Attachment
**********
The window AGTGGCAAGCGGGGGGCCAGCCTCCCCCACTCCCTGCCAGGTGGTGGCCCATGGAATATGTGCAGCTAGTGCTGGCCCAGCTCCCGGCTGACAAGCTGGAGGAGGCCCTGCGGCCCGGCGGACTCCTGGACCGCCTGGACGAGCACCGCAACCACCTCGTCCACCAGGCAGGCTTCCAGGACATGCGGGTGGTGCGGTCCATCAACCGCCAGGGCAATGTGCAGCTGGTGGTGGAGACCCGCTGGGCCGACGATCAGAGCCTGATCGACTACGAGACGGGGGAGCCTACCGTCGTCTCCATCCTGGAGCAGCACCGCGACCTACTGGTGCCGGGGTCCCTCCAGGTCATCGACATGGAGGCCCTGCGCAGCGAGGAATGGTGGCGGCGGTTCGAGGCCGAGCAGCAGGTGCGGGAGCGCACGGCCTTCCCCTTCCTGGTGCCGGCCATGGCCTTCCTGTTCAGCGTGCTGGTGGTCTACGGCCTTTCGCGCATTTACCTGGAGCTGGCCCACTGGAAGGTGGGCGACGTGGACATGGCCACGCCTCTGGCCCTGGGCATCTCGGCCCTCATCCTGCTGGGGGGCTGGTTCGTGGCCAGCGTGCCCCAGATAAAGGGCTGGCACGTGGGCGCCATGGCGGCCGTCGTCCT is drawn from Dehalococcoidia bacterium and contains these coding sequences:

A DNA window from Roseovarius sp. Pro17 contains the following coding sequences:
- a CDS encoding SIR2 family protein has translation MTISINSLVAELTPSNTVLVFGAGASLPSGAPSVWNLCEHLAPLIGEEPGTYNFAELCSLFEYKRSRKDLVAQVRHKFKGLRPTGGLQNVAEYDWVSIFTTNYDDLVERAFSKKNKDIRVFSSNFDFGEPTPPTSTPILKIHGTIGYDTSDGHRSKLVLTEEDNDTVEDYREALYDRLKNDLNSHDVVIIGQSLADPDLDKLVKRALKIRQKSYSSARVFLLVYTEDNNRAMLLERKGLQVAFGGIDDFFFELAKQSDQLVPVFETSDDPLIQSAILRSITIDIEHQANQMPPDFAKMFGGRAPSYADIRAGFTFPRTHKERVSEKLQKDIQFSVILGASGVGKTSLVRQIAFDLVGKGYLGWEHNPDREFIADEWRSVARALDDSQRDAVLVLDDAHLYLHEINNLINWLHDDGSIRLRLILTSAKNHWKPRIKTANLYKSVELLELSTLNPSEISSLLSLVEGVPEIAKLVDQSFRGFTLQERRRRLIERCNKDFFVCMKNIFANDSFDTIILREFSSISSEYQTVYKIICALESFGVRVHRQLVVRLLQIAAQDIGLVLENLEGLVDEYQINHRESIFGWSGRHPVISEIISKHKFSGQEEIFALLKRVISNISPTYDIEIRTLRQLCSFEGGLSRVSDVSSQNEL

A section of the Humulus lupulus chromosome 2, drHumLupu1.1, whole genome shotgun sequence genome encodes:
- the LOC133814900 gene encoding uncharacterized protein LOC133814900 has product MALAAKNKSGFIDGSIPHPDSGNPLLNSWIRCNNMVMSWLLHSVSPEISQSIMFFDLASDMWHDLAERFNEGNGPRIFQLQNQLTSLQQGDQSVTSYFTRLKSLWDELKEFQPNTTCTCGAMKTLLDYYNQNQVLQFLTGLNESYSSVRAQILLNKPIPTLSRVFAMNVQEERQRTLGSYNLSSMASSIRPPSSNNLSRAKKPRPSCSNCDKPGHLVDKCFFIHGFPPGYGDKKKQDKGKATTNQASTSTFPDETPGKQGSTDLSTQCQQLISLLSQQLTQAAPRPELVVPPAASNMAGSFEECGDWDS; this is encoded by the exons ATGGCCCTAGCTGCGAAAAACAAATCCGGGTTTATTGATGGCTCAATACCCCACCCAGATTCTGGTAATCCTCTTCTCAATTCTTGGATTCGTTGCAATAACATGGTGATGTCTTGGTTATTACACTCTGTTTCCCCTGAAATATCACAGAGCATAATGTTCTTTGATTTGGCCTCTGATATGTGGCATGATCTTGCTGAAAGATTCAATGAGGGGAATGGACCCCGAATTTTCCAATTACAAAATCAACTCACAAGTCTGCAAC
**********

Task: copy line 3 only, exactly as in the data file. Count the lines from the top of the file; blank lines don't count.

- a CDS encoding SIR2 family protein has translation MTISINSLVAELTPSNTVLVFGAGASLPSGAPSVWNLCEHLAPLIGEEPGTYNFAELCSLFEYKRSRKDLVAQVRHKFKGLRPTGGLQNVAEYDWVSIFTTNYDDLVERAFSKKNKDIRVFSSNFDFGEPTPPTSTPILKIHGTIGYDTSDGHRSKLVLTEEDNDTVEDYREALYDRLKNDLNSHDVVIIGQSLADPDLDKLVKRALKIRQKSYSSARVFLLVYTEDNNRAMLLERKGLQVAFGGIDDFFFELAKQSDQLVPVFETSDDPLIQSAILRSITIDIEHQANQMPPDFAKMFGGRAPSYADIRAGFTFPRTHKERVSEKLQKDIQFSVILGASGVGKTSLVRQIAFDLVGKGYLGWEHNPDREFIADEWRSVARALDDSQRDAVLVLDDAHLYLHEINNLINWLHDDGSIRLRLILTSAKNHWKPRIKTANLYKSVELLELSTLNPSEISSLLSLVEGVPEIAKLVDQSFRGFTLQERRRRLIERCNKDFFVCMKNIFANDSFDTIILREFSSISSEYQTVYKIICALESFGVRVHRQLVVRLLQIAAQDIGLVLENLEGLVDEYQINHRESIFGWSGRHPVISEIISKHKFSGQEEIFALLKRVISNISPTYDIEIRTLRQLCSFEGGLSRVSDVSSQNEL